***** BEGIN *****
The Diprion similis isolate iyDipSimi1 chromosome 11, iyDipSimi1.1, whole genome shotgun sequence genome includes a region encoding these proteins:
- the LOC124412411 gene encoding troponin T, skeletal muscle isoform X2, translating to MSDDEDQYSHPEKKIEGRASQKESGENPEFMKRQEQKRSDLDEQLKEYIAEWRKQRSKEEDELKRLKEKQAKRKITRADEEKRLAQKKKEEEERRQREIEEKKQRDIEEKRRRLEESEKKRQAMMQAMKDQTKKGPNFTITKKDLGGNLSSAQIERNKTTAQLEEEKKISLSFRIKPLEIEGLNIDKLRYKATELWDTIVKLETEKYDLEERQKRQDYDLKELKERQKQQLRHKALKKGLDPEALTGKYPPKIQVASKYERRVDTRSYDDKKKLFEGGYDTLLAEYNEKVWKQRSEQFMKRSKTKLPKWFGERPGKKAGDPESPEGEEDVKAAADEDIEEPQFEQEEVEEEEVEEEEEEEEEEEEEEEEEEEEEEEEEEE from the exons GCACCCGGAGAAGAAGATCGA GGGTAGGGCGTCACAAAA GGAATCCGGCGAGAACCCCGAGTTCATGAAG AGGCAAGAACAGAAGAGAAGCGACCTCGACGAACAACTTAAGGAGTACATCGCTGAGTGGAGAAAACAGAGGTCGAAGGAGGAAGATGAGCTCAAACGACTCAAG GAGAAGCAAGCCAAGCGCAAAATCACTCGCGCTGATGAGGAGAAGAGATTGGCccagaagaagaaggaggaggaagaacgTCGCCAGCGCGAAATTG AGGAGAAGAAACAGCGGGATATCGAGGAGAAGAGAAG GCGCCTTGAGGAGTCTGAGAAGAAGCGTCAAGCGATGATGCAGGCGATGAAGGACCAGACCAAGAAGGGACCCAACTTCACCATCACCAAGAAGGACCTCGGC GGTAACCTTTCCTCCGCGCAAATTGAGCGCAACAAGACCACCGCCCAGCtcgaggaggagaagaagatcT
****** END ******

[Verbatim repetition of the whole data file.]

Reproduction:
The Diprion similis isolate iyDipSimi1 chromosome 11, iyDipSimi1.1, whole genome shotgun sequence genome includes a region encoding these proteins:
- the LOC124412411 gene encoding troponin T, skeletal muscle isoform X2, translating to MSDDEDQYSHPEKKIEGRASQKESGENPEFMKRQEQKRSDLDEQLKEYIAEWRKQRSKEEDELKRLKEKQAKRKITRADEEKRLAQKKKEEEERRQREIEEKKQRDIEEKRRRLEESEKKRQAMMQAMKDQTKKGPNFTITKKDLGGNLSSAQIERNKTTAQLEEEKKISLSFRIKPLEIEGLNIDKLRYKATELWDTIVKLETEKYDLEERQKRQDYDLKELKERQKQQLRHKALKKGLDPEALTGKYPPKIQVASKYERRVDTRSYDDKKKLFEGGYDTLLAEYNEKVWKQRSEQFMKRSKTKLPKWFGERPGKKAGDPESPEGEEDVKAAADEDIEEPQFEQEEVEEEEVEEEEEEEEEEEEEEEEEEEEEEEEEEE from the exons GCACCCGGAGAAGAAGATCGA GGGTAGGGCGTCACAAAA GGAATCCGGCGAGAACCCCGAGTTCATGAAG AGGCAAGAACAGAAGAGAAGCGACCTCGACGAACAACTTAAGGAGTACATCGCTGAGTGGAGAAAACAGAGGTCGAAGGAGGAAGATGAGCTCAAACGACTCAAG GAGAAGCAAGCCAAGCGCAAAATCACTCGCGCTGATGAGGAGAAGAGATTGGCccagaagaagaaggaggaggaagaacgTCGCCAGCGCGAAATTG AGGAGAAGAAACAGCGGGATATCGAGGAGAAGAGAAG GCGCCTTGAGGAGTCTGAGAAGAAGCGTCAAGCGATGATGCAGGCGATGAAGGACCAGACCAAGAAGGGACCCAACTTCACCATCACCAAGAAGGACCTCGGC GGTAACCTTTCCTCCGCGCAAATTGAGCGCAACAAGACCACCGCCCAGCtcgaggaggagaagaagatcT